Is the appeal of reality shows actually reality itself? Hardly. Real life is generally a tedious routine. It's the semblance of a heightened reality that viewers crave. They want to think what they're watching could happen to them because it looks real. (Of course, when it was revealed that Survivor producer Mark Burnett replaced some of the competitors with stunt doubles, it was very telling that the show remained a hit.)
Which brings us to PHH, a bogus contrivance if there ever was one. This fact won't prevent most viewers from hoping it could happen to them - and despite the fictitious disclaimer, it won't prevent some idiots from thinking it's completely authentic. Our problem isn't with the latter points, it's with the wholesale lack of originality that drives the piece. Obvious cocksucking, pussy-munching shills like Ashley Long and Tianna as the "contestants," go on "blind dates" with softcore models April and Sarge. Since the producers are too cheap to actually send them on location, viewers are treated to the couples basically sitting around chatting it up before the requisite softcore action. The length and shallowness of said blithering nonsense might be appropriate torture for Guadalcanal detainees, but not innocent viewers. The softcore is pretty. Pretty phony, that is. And that really defeats the purpose of a "reality" dating program, don'tcha think?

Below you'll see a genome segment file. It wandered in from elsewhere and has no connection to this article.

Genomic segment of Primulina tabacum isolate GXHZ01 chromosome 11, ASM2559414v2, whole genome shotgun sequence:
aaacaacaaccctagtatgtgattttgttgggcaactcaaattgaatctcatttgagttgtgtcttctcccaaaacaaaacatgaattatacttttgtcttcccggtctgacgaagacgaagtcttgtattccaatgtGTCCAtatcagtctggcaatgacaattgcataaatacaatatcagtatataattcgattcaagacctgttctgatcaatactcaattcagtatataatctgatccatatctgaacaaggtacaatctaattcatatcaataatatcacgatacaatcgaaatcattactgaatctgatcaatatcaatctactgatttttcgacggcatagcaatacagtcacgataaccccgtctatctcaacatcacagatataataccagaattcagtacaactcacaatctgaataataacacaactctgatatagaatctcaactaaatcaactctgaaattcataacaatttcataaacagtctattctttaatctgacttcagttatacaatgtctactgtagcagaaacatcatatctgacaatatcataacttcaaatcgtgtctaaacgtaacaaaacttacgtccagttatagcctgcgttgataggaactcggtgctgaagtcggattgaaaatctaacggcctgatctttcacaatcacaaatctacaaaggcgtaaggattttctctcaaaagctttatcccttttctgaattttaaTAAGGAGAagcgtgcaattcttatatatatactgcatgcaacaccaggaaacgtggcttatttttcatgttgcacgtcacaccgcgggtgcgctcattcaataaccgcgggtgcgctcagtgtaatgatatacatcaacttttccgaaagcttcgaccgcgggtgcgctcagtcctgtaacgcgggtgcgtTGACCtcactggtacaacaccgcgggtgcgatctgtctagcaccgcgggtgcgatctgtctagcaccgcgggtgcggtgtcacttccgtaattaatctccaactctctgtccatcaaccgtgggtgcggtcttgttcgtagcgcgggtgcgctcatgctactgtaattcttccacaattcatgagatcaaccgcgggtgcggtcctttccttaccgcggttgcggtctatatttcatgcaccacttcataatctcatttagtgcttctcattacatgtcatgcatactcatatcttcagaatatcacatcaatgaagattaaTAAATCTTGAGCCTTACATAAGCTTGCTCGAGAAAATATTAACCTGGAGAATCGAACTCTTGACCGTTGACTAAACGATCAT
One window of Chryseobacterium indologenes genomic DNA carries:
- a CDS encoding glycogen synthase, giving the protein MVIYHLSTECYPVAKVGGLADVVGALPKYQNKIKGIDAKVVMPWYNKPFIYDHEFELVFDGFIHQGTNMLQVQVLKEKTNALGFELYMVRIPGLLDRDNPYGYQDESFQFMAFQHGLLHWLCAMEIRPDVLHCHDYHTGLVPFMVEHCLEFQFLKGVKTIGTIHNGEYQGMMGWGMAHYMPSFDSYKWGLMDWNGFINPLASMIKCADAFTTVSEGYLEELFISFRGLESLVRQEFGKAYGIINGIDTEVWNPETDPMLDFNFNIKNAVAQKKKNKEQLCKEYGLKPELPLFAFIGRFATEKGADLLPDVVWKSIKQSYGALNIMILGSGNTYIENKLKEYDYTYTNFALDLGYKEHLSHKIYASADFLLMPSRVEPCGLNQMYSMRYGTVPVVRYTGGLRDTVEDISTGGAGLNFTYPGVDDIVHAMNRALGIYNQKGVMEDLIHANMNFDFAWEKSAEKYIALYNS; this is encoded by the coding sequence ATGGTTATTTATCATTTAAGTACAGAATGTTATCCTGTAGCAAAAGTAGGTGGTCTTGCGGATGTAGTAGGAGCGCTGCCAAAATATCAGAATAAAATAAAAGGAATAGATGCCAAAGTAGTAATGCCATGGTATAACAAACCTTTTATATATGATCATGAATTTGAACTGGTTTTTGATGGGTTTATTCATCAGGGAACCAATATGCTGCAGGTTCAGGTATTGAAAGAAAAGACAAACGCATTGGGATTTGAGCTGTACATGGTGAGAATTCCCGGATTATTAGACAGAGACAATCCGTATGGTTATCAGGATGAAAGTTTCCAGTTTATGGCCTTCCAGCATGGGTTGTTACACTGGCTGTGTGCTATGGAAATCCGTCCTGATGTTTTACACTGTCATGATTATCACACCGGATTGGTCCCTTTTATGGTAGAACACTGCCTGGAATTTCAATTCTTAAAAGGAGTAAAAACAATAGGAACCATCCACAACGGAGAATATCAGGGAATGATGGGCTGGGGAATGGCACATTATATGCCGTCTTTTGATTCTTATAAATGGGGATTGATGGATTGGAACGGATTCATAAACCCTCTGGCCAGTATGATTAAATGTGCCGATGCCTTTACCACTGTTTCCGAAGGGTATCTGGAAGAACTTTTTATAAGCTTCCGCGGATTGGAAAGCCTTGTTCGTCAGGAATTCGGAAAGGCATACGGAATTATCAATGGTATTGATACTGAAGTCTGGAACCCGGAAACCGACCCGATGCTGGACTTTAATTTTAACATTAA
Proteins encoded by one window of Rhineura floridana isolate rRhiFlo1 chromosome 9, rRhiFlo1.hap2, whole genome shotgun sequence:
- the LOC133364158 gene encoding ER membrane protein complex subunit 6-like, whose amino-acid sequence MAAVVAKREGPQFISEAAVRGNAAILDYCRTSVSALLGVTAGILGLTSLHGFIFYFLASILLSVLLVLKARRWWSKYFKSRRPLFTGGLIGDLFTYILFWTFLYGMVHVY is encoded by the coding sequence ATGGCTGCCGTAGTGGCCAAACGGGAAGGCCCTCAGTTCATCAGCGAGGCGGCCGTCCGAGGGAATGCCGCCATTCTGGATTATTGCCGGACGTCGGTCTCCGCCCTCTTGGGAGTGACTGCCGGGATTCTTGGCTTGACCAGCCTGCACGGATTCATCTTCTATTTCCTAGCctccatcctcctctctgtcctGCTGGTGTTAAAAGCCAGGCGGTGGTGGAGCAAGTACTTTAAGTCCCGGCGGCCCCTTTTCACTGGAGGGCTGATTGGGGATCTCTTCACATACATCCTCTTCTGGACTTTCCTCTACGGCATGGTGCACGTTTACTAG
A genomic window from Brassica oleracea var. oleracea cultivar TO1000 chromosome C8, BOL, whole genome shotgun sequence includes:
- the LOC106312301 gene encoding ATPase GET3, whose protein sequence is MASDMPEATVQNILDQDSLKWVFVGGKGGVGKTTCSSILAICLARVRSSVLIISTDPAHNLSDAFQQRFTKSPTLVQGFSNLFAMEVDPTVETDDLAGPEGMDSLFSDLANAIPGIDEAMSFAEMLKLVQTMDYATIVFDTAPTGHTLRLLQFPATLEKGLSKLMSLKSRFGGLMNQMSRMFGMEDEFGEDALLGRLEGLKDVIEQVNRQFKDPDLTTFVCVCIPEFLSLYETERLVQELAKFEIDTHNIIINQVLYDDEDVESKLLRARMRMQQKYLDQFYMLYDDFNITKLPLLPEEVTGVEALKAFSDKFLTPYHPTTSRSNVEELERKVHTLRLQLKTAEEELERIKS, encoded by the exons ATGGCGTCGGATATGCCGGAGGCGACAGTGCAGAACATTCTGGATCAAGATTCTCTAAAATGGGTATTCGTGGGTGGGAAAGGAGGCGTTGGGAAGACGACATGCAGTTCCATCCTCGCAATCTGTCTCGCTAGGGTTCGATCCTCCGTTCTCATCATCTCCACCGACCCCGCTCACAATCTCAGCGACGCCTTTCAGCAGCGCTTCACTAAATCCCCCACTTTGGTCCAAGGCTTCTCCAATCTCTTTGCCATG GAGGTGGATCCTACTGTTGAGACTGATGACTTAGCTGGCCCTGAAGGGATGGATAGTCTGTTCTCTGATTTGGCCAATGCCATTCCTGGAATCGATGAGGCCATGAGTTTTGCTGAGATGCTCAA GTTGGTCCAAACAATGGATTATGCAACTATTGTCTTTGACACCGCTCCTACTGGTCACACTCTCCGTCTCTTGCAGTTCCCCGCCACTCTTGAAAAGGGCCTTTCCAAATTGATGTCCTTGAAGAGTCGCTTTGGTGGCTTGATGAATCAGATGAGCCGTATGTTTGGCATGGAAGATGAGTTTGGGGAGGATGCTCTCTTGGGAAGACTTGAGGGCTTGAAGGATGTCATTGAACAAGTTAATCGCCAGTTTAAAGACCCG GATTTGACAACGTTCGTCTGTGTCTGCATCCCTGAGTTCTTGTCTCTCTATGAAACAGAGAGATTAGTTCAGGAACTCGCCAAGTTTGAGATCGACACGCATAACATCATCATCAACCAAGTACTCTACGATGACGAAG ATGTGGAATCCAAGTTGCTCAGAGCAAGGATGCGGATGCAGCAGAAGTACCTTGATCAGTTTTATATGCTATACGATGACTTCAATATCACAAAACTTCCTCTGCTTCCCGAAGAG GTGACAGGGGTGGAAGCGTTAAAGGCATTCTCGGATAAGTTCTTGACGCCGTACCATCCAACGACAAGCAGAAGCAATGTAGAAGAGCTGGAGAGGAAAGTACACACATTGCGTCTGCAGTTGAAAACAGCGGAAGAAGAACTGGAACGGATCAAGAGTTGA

As the box cover promises, "even the host hooks up!" Quick survey here: will our [uncredited] Booberella allow herself to be wooed by a strange male jogger and spontaneously hop in a cab back to his place? Oh, the chemistry! The tension!
With a scintilla of creative thought, Hook-Ups might be redirected into something watchable. Now that would be really unpredictable.